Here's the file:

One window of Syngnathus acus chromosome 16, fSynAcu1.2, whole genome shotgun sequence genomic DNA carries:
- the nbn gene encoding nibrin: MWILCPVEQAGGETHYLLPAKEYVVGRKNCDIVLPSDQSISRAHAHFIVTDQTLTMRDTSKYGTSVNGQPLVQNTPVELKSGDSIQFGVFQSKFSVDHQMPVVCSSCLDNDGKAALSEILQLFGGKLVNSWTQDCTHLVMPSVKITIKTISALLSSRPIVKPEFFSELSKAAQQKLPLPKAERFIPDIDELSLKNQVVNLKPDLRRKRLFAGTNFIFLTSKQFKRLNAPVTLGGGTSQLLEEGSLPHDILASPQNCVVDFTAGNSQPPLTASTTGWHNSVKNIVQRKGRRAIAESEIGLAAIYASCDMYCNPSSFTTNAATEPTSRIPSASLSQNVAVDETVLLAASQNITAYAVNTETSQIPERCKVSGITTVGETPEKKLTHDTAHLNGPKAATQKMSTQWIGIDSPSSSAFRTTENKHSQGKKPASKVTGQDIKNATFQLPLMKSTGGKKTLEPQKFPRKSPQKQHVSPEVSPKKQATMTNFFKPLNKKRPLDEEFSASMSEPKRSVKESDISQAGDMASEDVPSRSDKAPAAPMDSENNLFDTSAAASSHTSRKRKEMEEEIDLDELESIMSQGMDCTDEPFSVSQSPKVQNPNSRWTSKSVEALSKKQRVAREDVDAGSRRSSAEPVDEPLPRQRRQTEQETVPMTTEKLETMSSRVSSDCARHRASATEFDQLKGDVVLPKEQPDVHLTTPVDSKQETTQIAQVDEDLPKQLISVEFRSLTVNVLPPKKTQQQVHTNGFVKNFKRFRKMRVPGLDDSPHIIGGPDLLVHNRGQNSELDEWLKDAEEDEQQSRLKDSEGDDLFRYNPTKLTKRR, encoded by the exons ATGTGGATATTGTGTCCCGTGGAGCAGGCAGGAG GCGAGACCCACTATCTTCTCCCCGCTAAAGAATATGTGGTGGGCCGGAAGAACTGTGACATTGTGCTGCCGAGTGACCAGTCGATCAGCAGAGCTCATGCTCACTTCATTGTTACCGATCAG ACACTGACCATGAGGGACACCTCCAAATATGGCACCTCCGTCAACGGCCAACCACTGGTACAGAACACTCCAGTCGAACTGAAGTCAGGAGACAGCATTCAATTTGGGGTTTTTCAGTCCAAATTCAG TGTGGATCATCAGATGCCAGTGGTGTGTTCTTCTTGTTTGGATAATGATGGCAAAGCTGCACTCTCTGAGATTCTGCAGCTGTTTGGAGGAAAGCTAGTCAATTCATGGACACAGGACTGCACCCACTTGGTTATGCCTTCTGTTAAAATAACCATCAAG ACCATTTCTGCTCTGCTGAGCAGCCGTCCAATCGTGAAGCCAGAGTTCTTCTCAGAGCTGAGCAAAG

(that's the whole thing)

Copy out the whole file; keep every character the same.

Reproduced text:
One window of Syngnathus acus chromosome 16, fSynAcu1.2, whole genome shotgun sequence genomic DNA carries:
- the nbn gene encoding nibrin: MWILCPVEQAGGETHYLLPAKEYVVGRKNCDIVLPSDQSISRAHAHFIVTDQTLTMRDTSKYGTSVNGQPLVQNTPVELKSGDSIQFGVFQSKFSVDHQMPVVCSSCLDNDGKAALSEILQLFGGKLVNSWTQDCTHLVMPSVKITIKTISALLSSRPIVKPEFFSELSKAAQQKLPLPKAERFIPDIDELSLKNQVVNLKPDLRRKRLFAGTNFIFLTSKQFKRLNAPVTLGGGTSQLLEEGSLPHDILASPQNCVVDFTAGNSQPPLTASTTGWHNSVKNIVQRKGRRAIAESEIGLAAIYASCDMYCNPSSFTTNAATEPTSRIPSASLSQNVAVDETVLLAASQNITAYAVNTETSQIPERCKVSGITTVGETPEKKLTHDTAHLNGPKAATQKMSTQWIGIDSPSSSAFRTTENKHSQGKKPASKVTGQDIKNATFQLPLMKSTGGKKTLEPQKFPRKSPQKQHVSPEVSPKKQATMTNFFKPLNKKRPLDEEFSASMSEPKRSVKESDISQAGDMASEDVPSRSDKAPAAPMDSENNLFDTSAAASSHTSRKRKEMEEEIDLDELESIMSQGMDCTDEPFSVSQSPKVQNPNSRWTSKSVEALSKKQRVAREDVDAGSRRSSAEPVDEPLPRQRRQTEQETVPMTTEKLETMSSRVSSDCARHRASATEFDQLKGDVVLPKEQPDVHLTTPVDSKQETTQIAQVDEDLPKQLISVEFRSLTVNVLPPKKTQQQVHTNGFVKNFKRFRKMRVPGLDDSPHIIGGPDLLVHNRGQNSELDEWLKDAEEDEQQSRLKDSEGDDLFRYNPTKLTKRR, encoded by the exons ATGTGGATATTGTGTCCCGTGGAGCAGGCAGGAG GCGAGACCCACTATCTTCTCCCCGCTAAAGAATATGTGGTGGGCCGGAAGAACTGTGACATTGTGCTGCCGAGTGACCAGTCGATCAGCAGAGCTCATGCTCACTTCATTGTTACCGATCAG ACACTGACCATGAGGGACACCTCCAAATATGGCACCTCCGTCAACGGCCAACCACTGGTACAGAACACTCCAGTCGAACTGAAGTCAGGAGACAGCATTCAATTTGGGGTTTTTCAGTCCAAATTCAG TGTGGATCATCAGATGCCAGTGGTGTGTTCTTCTTGTTTGGATAATGATGGCAAAGCTGCACTCTCTGAGATTCTGCAGCTGTTTGGAGGAAAGCTAGTCAATTCATGGACACAGGACTGCACCCACTTGGTTATGCCTTCTGTTAAAATAACCATCAAG ACCATTTCTGCTCTGCTGAGCAGCCGTCCAATCGTGAAGCCAGAGTTCTTCTCAGAGCTGAGCAAAG